When I joined my local tri club for the 2017/18 season never in my wildest dreams did I think I would be ending the season by going to Busselton! I had heard of everyone else’s training schedules and what it took to be able to do the distances. In January a friend of mine said he was going to head to Busselton in May and give it ago. My biggest concern was the swim (I am not a swimmer and never have been but I'm working on that), but this year Busselton had announced a new event, the long course Duathlon which was 90km ride and a 21km run (essentially I am doing a half iron without the swim). So I jumped and signed up, informed my coach Naomi of my intended craziness, but I did also have a lot of self doubt.
Even though I was logging the kms and getting the training done, I still did not believe that I could do what I intended to at Busselton. Around March I was ready to cut my losses and drop out, I knew I could cancel my accommodation without an issue. A chat to Naomi and a few others and I persisted. I had already completed a half marathon in January so to me I was half way done.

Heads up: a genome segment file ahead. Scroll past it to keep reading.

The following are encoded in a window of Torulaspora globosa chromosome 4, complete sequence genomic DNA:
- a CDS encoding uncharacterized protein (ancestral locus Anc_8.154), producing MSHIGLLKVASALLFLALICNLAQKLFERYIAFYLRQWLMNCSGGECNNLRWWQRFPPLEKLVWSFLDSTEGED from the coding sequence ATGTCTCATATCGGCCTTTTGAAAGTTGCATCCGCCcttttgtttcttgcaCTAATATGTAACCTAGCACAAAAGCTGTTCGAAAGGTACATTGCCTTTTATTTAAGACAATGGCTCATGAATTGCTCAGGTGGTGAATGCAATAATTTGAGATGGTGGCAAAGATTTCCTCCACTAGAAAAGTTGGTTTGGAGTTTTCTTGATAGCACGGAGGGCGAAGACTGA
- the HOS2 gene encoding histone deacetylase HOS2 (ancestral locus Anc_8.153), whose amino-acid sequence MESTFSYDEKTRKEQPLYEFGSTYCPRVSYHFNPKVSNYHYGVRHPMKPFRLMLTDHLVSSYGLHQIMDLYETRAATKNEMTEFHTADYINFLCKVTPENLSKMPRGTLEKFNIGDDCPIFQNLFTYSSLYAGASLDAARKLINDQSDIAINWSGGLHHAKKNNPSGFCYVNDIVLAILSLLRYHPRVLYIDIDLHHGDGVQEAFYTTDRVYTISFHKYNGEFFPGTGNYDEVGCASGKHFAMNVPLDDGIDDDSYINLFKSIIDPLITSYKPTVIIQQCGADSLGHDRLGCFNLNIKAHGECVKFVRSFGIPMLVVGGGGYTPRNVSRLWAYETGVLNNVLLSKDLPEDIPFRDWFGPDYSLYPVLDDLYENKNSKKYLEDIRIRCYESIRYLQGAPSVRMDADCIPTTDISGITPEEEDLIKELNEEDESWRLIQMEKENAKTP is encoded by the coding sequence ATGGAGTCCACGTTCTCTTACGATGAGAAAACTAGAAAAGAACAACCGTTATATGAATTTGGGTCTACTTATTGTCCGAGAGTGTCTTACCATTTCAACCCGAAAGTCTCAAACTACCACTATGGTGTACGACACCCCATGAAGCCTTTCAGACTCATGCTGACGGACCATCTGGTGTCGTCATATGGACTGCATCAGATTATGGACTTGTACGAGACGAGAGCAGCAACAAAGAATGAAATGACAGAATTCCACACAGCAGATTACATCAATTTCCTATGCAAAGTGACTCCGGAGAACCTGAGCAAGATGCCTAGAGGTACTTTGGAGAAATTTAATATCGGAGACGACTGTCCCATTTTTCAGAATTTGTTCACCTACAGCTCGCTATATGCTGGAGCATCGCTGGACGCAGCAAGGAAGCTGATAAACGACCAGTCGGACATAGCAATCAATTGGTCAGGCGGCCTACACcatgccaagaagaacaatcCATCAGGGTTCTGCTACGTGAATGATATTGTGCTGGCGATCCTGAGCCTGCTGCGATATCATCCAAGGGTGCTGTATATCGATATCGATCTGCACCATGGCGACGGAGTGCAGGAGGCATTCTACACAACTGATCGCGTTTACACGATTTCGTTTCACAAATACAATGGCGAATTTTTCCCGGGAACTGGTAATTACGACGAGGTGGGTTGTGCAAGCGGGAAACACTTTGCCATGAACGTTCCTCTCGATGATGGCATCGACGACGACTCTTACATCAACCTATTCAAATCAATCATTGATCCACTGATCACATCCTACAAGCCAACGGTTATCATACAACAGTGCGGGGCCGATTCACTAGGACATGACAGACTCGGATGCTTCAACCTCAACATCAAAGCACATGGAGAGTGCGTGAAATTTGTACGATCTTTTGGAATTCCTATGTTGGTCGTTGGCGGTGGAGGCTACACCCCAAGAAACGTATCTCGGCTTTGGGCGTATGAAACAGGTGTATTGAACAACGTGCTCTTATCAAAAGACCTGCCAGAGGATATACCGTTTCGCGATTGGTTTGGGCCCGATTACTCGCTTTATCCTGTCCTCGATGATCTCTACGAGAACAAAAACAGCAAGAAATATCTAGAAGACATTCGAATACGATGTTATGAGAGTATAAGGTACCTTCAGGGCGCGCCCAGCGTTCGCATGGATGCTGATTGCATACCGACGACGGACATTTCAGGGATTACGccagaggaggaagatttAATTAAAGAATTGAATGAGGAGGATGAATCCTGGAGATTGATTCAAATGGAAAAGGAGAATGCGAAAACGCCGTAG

I did my first long course local triathlon in April, and felt fantastic. So excited (and I think a little crazy) that I contacted Naomi again and asked if she thought I could do the Olympic Distance Triathlon the following week as a true Oly and not a duathlon. Decision was made and my mind at ease and I kept the secret from every one of my decision (except coach) until the following Sunday morning when they all found out I was taking a jump and doing the Oly. I Finished the race and It was then joked that I could do the 70.3. After a long chat with Naomi, it was agreed I am not mentally prepared for it as I have never completed a single open water swim (where I am the closest beach is 4hrs away). The decision to do the Duathlon was staying.